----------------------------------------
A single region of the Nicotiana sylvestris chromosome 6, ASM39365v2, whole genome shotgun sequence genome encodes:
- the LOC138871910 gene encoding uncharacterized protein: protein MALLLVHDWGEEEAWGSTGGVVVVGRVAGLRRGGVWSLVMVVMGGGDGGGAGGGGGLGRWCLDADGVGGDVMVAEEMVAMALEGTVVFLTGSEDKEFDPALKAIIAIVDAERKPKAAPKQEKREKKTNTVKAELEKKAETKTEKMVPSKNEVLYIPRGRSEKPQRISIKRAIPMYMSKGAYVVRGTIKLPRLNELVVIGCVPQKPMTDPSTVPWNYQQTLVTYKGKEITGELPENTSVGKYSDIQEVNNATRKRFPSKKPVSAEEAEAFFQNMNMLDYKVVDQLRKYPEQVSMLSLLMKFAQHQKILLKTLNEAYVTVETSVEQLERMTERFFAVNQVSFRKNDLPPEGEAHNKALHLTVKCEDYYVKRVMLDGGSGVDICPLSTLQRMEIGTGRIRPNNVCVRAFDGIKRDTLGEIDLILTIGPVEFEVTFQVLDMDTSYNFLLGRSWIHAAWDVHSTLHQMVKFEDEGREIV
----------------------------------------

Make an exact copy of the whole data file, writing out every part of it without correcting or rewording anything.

A single region of the Nicotiana sylvestris chromosome 6, ASM39365v2, whole genome shotgun sequence genome encodes:
- the LOC138871910 gene encoding uncharacterized protein: protein MALLLVHDWGEEEAWGSTGGVVVVGRVAGLRRGGVWSLVMVVMGGGDGGGAGGGGGLGRWCLDADGVGGDVMVAEEMVAMALEGTVVFLTGSEDKEFDPALKAIIAIVDAERKPKAAPKQEKREKKTNTVKAELEKKAETKTEKMVPSKNEVLYIPRGRSEKPQRISIKRAIPMYMSKGAYVVRGTIKLPRLNELVVIGCVPQKPMTDPSTVPWNYQQTLVTYKGKEITGELPENTSVGKYSDIQEVNNATRKRFPSKKPVSAEEAEAFFQNMNMLDYKVVDQLRKYPEQVSMLSLLMKFAQHQKILLKTLNEAYVTVETSVEQLERMTERFFAVNQVSFRKNDLPPEGEAHNKALHLTVKCEDYYVKRVMLDGGSGVDICPLSTLQRMEIGTGRIRPNNVCVRAFDGIKRDTLGEIDLILTIGPVEFEVTFQVLDMDTSYNFLLGRSWIHAAWDVHSTLHQMVKFEDEGREIV